There is also a gallery of fine actors on display giving decent performances, although some of them don’t seem as invested in their characters as others. Russell Crowe, I have to say, disappointed me a little here. I thought an actor of his caliber could have made something special. His unshaven mug and tough guy-ness adds a layer of world-weariness to the character, but Crowe just looks like he’s channeling Maximus from Gladiator and maybe even phoned in a few parts of his performance. Mark Strong (Sir Godfrey), hot off his great turn in Kick-Ass, is once again found playing the villain, and there isn’t much to distinguish him as anything other than average. Oscar Issac’s King John is a much more entertaining baddie to watch, despite the fact that Godfrey’s the grand schemer. The good-guy supporters are much stronger, especially Cate Blanchett as Marian. Her interaction with Crowe provide some much needed moments of levity, as do the scenes with Little John, Will Scarlett, Allan A’Dayle, and Friar Tuck. Max Von Sydow also gives a poignant turn as the grieving Sir Walter Loxley.


As with director Ridley Scott’s previous movies, the production values here are strong, with some great cinematography coupled with beautiful locations and production design. Scott’s movies never look cheap, and he lends the movie his usual technical finesse and tight craftsmanship. The action scenes are suitably gritty and brutal but not too dark (the movie stays within the safe PG-13 zone thankfully), but the final battle succumbs to too many clich├ęs and shameless borrowing from other movies (it’s like Saving Private Ryan circa 12th century). There’s also the occasional moment where it’s hard to tell what’s going on because the action is filmed up close. Scott is clearly reaching for epic status here, but at the cost of the movies pacing. As I said before, the movie is two and a half hours long, and you feel it too. I get the impression that this theatrical version of the movie is much like Ridley’s own Kingdom of Heaven, which was stripped of an hour of depth and development, only to be reinstated later in a vastly superior and involving director’s cut. Is it too much to ask for one on the DVD?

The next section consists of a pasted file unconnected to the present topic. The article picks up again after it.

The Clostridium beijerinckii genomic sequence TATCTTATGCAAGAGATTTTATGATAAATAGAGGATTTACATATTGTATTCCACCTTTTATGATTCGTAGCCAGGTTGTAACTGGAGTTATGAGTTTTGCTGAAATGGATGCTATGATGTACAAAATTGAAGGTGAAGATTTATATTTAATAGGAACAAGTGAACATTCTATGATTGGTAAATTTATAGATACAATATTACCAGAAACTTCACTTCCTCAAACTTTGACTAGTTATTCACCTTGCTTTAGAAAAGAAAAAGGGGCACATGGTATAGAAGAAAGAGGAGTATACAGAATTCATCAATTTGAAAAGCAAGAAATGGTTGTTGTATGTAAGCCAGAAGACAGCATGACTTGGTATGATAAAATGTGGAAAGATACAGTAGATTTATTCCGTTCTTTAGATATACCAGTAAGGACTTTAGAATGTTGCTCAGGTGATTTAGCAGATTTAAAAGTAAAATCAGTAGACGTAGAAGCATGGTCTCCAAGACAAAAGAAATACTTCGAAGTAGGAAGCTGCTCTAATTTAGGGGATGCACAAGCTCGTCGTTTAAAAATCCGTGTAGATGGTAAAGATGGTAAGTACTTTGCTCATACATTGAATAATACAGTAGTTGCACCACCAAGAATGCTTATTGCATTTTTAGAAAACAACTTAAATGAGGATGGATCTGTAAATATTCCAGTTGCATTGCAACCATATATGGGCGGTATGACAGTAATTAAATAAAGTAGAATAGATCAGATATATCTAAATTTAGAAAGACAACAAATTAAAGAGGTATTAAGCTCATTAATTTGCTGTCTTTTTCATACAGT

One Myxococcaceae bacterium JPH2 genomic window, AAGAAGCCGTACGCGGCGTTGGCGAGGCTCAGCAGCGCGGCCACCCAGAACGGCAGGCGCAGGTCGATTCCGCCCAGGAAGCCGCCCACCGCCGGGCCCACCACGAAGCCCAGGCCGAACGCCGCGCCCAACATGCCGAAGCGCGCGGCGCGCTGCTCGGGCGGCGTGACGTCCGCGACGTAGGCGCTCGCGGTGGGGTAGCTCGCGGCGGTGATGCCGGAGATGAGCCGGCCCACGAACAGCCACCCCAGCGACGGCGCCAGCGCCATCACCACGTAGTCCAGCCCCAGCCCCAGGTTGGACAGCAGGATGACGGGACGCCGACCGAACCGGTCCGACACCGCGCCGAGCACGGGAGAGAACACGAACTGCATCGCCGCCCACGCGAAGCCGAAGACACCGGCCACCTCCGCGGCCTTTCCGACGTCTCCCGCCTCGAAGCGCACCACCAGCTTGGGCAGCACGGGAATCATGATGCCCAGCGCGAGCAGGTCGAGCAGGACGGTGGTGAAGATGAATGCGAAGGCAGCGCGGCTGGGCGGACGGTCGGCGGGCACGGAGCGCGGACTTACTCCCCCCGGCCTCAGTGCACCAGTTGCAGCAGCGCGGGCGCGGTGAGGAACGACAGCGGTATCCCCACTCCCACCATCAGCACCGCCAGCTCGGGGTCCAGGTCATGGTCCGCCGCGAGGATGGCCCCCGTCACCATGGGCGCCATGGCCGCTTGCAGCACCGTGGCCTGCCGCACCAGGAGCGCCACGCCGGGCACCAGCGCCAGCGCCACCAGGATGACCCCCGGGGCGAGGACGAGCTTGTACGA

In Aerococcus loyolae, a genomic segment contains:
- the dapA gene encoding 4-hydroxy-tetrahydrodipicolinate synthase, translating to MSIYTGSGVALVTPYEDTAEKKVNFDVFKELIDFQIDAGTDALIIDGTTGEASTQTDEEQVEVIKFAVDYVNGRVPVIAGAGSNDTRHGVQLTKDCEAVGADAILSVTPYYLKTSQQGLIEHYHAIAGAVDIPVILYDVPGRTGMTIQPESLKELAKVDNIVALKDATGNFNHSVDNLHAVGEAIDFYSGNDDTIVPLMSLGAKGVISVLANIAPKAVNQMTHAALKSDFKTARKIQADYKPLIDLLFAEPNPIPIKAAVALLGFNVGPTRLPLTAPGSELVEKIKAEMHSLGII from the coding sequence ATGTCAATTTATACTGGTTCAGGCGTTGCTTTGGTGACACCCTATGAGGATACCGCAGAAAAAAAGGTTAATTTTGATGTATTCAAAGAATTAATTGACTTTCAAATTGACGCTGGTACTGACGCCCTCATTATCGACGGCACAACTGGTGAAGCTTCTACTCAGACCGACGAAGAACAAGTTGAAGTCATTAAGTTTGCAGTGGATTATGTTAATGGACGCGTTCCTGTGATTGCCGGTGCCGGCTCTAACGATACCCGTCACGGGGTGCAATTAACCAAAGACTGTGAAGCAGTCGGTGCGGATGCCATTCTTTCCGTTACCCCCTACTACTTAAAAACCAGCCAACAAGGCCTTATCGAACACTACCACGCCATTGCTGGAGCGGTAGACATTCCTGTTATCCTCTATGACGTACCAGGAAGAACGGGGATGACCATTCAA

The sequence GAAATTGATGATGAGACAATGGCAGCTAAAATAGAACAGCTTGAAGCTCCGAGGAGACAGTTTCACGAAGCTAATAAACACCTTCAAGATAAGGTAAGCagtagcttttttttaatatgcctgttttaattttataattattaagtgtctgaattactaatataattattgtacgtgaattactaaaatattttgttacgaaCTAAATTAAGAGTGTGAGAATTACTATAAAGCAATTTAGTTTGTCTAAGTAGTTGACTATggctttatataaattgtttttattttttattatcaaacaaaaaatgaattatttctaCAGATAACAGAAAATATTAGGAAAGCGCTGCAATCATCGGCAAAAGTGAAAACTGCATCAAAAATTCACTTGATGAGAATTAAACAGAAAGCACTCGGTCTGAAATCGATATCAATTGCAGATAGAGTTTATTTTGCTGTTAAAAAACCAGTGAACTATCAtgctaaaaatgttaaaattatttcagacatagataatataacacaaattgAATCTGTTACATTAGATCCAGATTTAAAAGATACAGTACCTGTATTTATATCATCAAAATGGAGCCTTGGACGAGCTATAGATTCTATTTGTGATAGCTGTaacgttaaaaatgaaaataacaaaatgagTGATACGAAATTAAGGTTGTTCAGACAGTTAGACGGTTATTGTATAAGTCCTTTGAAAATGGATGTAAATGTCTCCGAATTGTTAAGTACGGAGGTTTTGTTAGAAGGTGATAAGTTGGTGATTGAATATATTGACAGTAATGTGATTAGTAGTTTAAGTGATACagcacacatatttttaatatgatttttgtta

However, despite my multitude of issues with Robin Hood, I don’t consider it a bad movie. The pedigree of its cast and crew certainly proves that alone. The problem is that this could have been so much better than what is playing now, and the fact that nothing particularly fulfilling is contained within this treatment is dispiriting. I saw a review online that called the movie “Episode I: The French Menace”, which isn’t that bad of a comparison. We know the characters and the setting, but this isn’t how we remembered them being.


No comments:

Post a Comment